I’m sorry. So sorry. My apologies. Mea culpa.
Such short phrases that should just roll off of your tongue, right?
But what if you are tacitly ordered to apologize when you strongly believe you did nothing wrong? Expected to apologize when the person you are told to apologize to is at ‘fault,’ from your perspective?
Last week, a colleague endured verbal abuse from an ‘internal customer.’ It lasted close to an hour.
I kept my distance because 1) I didn’t want to exacerbate the problem; and 2) our supervisor in my colleague’s office standing by, trying to help defuse the toxic situation.
Due to privacy concerns, I cannot go into detail, but the next day, said colleague was advised to send an apology.
My colleague’s ‘offense,’ you might wonder? Just doing what she was hired to do….providing guidance.
Flashback to my childhood.
Verbally and physically assaulted after I stood my ground when harassed about medical bills (for myself and for my younger sister), I was expected to apologize to my stepmother.
Did I want to offer an apology when I didn’t feel morally obligated? No. Did I do it? Yes, my father didn’t give me a choice.
So, after what happened to my colleague, I have been reflecting on what bothered me so much with her situation?
Can one in good conscience apologize half-heartedly? Would such an apology be hollow?
Could she apologize in a vague manner, acknowledging the communication breakdown, without accepting the accuser’s blame? Would doing so encourage others to treat only this colleague, but others in our office with disdain and disrespect?
After deep reflection, I was left with a nagging feeling that something deeper was at play.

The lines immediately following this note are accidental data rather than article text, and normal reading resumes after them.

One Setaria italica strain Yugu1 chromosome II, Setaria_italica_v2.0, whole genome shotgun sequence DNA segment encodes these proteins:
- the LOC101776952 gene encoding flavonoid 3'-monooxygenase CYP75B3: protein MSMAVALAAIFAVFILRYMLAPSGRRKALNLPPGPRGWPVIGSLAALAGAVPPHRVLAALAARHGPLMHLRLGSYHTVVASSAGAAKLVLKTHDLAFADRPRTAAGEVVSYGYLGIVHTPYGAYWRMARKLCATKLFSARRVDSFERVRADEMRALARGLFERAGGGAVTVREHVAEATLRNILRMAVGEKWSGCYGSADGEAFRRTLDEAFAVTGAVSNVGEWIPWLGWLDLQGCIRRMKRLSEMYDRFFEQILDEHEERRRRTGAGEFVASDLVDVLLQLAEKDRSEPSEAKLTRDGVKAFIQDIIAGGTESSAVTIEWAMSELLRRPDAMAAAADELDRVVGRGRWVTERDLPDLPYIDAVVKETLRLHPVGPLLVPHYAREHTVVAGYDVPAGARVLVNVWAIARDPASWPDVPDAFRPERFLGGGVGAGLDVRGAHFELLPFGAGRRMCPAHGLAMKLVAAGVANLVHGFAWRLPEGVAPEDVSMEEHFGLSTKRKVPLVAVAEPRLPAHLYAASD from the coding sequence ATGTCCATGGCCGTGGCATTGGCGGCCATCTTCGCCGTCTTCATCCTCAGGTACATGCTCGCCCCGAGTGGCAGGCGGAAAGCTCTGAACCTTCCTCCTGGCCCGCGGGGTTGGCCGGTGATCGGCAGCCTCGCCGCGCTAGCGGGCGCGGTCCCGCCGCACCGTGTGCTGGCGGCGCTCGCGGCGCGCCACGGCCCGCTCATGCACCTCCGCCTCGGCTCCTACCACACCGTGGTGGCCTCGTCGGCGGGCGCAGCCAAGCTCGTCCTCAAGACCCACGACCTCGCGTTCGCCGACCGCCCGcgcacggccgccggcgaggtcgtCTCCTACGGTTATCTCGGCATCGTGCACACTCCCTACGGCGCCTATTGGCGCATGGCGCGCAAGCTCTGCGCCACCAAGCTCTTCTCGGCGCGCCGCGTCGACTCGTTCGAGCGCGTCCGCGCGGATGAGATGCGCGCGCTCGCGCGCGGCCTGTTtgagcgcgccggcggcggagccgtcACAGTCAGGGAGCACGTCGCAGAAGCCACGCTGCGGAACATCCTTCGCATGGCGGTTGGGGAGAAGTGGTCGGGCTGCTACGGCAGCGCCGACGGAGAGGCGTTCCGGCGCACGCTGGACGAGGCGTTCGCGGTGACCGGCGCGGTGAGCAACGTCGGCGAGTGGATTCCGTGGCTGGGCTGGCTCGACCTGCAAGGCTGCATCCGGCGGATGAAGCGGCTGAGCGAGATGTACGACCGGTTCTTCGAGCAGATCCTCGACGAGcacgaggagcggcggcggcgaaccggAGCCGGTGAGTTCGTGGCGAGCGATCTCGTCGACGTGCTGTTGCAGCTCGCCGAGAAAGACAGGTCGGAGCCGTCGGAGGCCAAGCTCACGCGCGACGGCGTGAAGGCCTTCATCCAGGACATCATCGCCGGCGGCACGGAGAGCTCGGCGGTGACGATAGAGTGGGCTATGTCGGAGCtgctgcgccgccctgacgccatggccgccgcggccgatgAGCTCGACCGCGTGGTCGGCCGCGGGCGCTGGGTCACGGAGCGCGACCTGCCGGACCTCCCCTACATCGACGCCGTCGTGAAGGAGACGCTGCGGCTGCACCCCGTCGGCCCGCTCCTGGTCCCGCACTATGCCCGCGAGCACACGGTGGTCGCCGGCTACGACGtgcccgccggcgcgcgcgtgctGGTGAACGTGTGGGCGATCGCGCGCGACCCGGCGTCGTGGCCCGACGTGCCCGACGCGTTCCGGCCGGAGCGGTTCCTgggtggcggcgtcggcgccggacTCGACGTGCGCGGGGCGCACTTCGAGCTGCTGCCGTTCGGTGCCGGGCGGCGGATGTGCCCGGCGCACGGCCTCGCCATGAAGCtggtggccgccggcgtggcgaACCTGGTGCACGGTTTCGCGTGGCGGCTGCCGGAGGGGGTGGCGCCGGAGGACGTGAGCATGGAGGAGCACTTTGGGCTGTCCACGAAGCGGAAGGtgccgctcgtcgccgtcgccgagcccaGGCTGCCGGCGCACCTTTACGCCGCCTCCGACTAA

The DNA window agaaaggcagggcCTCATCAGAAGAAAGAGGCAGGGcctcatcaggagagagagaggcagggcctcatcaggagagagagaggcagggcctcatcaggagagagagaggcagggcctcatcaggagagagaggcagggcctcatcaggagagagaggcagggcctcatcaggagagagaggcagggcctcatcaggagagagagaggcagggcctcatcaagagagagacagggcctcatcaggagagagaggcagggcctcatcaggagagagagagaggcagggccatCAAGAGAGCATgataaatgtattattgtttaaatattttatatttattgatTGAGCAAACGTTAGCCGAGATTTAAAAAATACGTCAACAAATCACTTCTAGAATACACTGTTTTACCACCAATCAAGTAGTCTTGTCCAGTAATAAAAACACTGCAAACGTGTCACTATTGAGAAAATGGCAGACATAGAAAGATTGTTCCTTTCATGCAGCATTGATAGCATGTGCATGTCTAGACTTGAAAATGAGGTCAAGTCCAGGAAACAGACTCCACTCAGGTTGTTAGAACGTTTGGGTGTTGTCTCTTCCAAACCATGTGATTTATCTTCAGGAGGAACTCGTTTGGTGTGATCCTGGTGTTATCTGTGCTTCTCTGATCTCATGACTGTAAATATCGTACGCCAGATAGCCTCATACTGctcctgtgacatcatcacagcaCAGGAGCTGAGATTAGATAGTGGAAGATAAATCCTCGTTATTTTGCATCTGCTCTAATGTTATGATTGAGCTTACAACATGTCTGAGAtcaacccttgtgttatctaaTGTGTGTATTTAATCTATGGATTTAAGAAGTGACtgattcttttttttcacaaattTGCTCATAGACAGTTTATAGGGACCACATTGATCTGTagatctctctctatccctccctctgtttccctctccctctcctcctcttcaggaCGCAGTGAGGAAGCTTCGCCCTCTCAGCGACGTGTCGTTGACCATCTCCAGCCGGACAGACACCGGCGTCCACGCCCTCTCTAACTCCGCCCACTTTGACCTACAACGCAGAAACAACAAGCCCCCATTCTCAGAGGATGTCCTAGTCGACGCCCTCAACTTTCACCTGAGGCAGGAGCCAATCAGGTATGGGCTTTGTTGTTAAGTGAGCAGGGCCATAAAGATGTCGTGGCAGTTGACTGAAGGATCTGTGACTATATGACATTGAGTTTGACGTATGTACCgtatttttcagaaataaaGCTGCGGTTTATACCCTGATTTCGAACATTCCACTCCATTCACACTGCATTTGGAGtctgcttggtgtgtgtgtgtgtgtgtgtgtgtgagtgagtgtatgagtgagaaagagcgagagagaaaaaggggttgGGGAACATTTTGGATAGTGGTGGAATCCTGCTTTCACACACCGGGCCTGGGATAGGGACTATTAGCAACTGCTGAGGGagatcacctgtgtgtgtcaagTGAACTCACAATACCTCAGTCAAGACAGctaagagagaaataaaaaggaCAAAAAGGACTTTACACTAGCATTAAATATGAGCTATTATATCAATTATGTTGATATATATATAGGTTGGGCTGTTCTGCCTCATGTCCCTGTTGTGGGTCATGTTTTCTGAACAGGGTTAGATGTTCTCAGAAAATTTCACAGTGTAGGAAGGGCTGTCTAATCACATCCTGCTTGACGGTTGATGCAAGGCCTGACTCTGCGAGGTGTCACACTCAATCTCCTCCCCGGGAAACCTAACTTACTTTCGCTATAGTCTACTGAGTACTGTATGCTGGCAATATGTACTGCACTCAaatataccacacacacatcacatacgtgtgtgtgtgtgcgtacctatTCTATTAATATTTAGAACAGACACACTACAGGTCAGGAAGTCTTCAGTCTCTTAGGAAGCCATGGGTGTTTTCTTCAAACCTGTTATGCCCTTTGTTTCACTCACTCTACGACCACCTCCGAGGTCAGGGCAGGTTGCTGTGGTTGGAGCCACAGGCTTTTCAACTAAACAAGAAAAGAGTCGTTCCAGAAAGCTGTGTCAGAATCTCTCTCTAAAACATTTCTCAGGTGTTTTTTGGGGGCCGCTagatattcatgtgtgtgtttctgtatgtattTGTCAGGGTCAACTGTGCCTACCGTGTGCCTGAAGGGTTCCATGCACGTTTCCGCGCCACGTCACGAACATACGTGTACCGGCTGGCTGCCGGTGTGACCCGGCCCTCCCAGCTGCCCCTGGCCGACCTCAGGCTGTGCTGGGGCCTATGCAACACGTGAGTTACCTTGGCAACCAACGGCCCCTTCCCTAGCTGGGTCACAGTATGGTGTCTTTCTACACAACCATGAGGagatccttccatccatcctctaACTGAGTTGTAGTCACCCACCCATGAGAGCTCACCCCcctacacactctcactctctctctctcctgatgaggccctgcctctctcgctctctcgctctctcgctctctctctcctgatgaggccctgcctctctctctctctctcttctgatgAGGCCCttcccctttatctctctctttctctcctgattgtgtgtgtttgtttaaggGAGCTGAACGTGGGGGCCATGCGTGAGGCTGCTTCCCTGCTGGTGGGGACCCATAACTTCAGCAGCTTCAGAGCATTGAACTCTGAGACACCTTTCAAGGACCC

When in doubt, Google it.
In my search, I stumbled upon a blog post that provided scriptural guidance on apologizing when you have done nothing wrong. Citing Matthew 5:23-24:
“This is how I want you to conduct yourself in these matters. If you enter your place of worship and, about to make an offering, you suddenly remember a grudge a friend has against you, abandon your offering, leave immediately, go to this friend and make things right. Then and only then, come back and work things out with God.”
the authors suggest that who is at fault is not the question–instead, one should focus on making things right.
Apologies and Power Dynamics in the Workplace
After mulling it over for several days and reflecting on the moral dilemma of being forced to apologize to one’s accuser (or, in some cases, aggressor), I felt the gravitational pull to search for academic literature addressing the question of apologies and power dynamics.
Back to the drawing board with my trusty friend, Google.
I unearthered a study conducted overseas by Walfisch, Van Dijk, and Kark, “Do You Really Expect Me to Apologize? The Impact of Status and Gender on the Effectiveness of an Apology in the Workplace.”
Why do some people dread apologizing? According to the authors:
It is possible that managers are hesitant to apologize because they think that proffering an apology will be perceived as a sign of personal weakness, which may be incompatible with the image they wish to present. In various professions (e.g., physicians), the fear of apologizing may be even more extreme since doing so in certain situations can also compromise their legal positions (Kiger, 2004; Van Dusen & Spies, 2003).
The study also discusses the role that gender plays in apology expectations and the effectiveness of apologizing. The authors note:
It seems fairly intuitive that subordinates are expected to apologize more thanmanagers, as they are dependent on them and are obligated to maintain civil working relations (even if they are not genuinely sorry for what they did). However, how can we explain the fact that a woman is expected to apologize more than her male counterpart? This may stem from the fact that women today are still perceived as having lower socialstatus than men (Levin, 2004) and therefore a woman’s apology is a social obligation while a man’s apology is perceived to be beyond the expected. Another explanation may be that women do actually apologize more since they have undergone different socialization processes and internalized their gender roles, which include awareness of and sensitivity to their environment and a high willingness to maintain good relations. Women are expected to display “nicer” behaviors than men (Eagly & Mladinic, 1989;Glick & Fiske, 1996; Rudman, 1998) (Walfisch et al, p. 25).
Apologies and Power Dynamics in Academia